The CNN headline is wrong, of course; does that ever even need to be said?
"Obama moves to separate politics and science." Oh, really? Have there been raging debates in Congress over what constitutes an inclined plane? Have I missed the talk-radio shoutfests in which the Heisenberg Uncertainty Principle is hotly attacked or defended? Is someone insisting that Schrodinger be the subject of a PETA protest for his cruelty to hypothetical cats?
Of course not. By "separate politics and science," CNN means "separate embryonic stem cell research from the people who rightly point out that it's pretty ghoulish and ethically unsound to murder small humans in order to take their cells in the hopes of keeping Hollywood actors, members of Congress, and other parasites on humanity functioning well past the 130-years-old mark."
Because, let's not kid ourselves, that's what this is really about. If the debate about ESCR was really about curing diseases like Parkinson's and diabetes and the like, then the tremendous and overwhelming success that adult stem cells, especially skin cells have had in pursuing goals like these would be widely celebrated, and federal research money for the use of adult stem cells would be poured into research facilities with the kind of reckless abandon that Ted Kennedy used (hypothetically) to use when pouring alcoholic beverages into a three-gallon glass.
The fact that ESCR is still pursued with such tenacity when it hasn't been shown to produce any cures even in countries whose ideas of ethics are far more obnoxious than our own and where this research has been conducted for years is just proof of two things: one, that a certain segment of our population is completely convinced that they are far too special to grow old and die and that ESCR is the key to giving them the eternal youth that endless plastic surgery can only imitate, and two, that admitting even for a moment that it's unseemly to cannibalize unborn children for this sort of research is tantamount to admitting that human embryos are, well, human, and that killing them either in early abortions or in inhumane and disgusting "research" might possibly be morally problematic--something a fair amount of our citizens would almost rather die than admit, except that they're way too special to grow old and die, etc.
But framing this debate as one between "politics" and "science" is useful to the moral cretins who are fine with killing unborn humans, even with partial birth abortion (and Obama's favorite, post birth abortion). If only "politics" objects to cannibalizing tiny humans, and pure noble "science" is in favor of it, why, we can't possibly distrust "science," right? There has never been a "scientist" who would conduct unethical experiments, right?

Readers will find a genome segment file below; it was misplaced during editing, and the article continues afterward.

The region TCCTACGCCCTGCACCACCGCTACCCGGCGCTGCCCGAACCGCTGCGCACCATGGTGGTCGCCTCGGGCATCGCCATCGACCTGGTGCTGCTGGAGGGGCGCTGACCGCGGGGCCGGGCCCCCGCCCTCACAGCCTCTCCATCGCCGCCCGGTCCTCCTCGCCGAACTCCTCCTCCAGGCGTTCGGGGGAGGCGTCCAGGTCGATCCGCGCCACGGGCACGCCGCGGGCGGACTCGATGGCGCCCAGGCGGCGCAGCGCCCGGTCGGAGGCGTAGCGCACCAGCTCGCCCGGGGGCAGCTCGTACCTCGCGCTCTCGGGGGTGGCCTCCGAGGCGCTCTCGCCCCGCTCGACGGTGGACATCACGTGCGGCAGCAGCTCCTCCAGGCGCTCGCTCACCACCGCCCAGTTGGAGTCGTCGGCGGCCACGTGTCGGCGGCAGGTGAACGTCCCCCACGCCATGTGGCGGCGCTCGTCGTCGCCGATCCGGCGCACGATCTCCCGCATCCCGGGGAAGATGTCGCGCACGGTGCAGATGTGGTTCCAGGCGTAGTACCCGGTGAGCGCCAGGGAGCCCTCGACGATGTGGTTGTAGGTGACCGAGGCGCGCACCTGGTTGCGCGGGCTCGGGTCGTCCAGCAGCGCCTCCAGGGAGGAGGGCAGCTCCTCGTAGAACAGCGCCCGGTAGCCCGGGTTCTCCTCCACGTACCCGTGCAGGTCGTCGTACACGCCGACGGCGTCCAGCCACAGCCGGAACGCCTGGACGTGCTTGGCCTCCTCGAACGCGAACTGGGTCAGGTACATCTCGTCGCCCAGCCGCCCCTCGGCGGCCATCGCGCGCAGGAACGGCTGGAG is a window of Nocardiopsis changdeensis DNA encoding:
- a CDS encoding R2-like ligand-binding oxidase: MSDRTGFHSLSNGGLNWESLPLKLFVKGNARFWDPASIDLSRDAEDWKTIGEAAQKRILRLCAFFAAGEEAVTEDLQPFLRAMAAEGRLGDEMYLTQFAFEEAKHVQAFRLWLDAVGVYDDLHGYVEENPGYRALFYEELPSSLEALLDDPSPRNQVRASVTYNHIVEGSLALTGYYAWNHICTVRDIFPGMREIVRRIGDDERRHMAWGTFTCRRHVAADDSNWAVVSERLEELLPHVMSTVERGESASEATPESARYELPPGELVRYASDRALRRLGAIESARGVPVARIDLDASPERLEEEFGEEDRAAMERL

Well, except for Dr. Mengele and his cohorts. And a similar group in Japan during WWII. And the Soviets' secret poison lab. And the scientists involved in the Tuskegee experiments. And the Stanford prison experiment of 1971. And...well, you get the idea.
The notion that scientists are always brave, honorable, noble, disinterested people who cannot act unethically is a fairly recent one. Certainly Mary Shelley, herself a rather unsavory character, didn't have any such illusions about scientists when she penned her classic work, Frankenstein. In her work it was precisely a scientist who could be capable of shoving aside God and taking His place, with complete ignorance and lack of foresight about the terrible consequences.
Of course, in these days the scientists can count on the help of would-be Messianic presidents and their politics of massive human destruction. It's a toss-up as to which sort of person is more hubristic, more ignorant of morality, and more incapable of having the imagination to fathom the nightmarish consequences of their unethical and wicked actions.
President Obama has shown pretty clearly that when he talked about "respecting" pro-life Americans and their views, he meant "humoring them long enough to get elected and then crushing them with a reign of terror on abortion the likes of which have never been seen in America." As the cries of glee go up from the pro-death left who never met a human baby they would vote to protect (except for those who actually survive long enough to be born, of course, and even then there's the Peter Singer element ready to deny those children life if they're "defective" in any way), the mad scientists rub their hands and chortle over the idea of getting to tear apart living human embryos and use their cells in a hellish broth that will probably never cure anybody (and even if it did, it would be wrong to make it; imagine if it were theorized that culling two-year-olds to harvest their newly developed immune systems would cure all disease?). Meanwhile the sycophantic emasculati cheering for Obama mumble and stutter and insist that Obama is still, still, still the pro-life president; it's sad to see them descent from understandable (if deplorable) human cupidity to a complete disconnect from reality.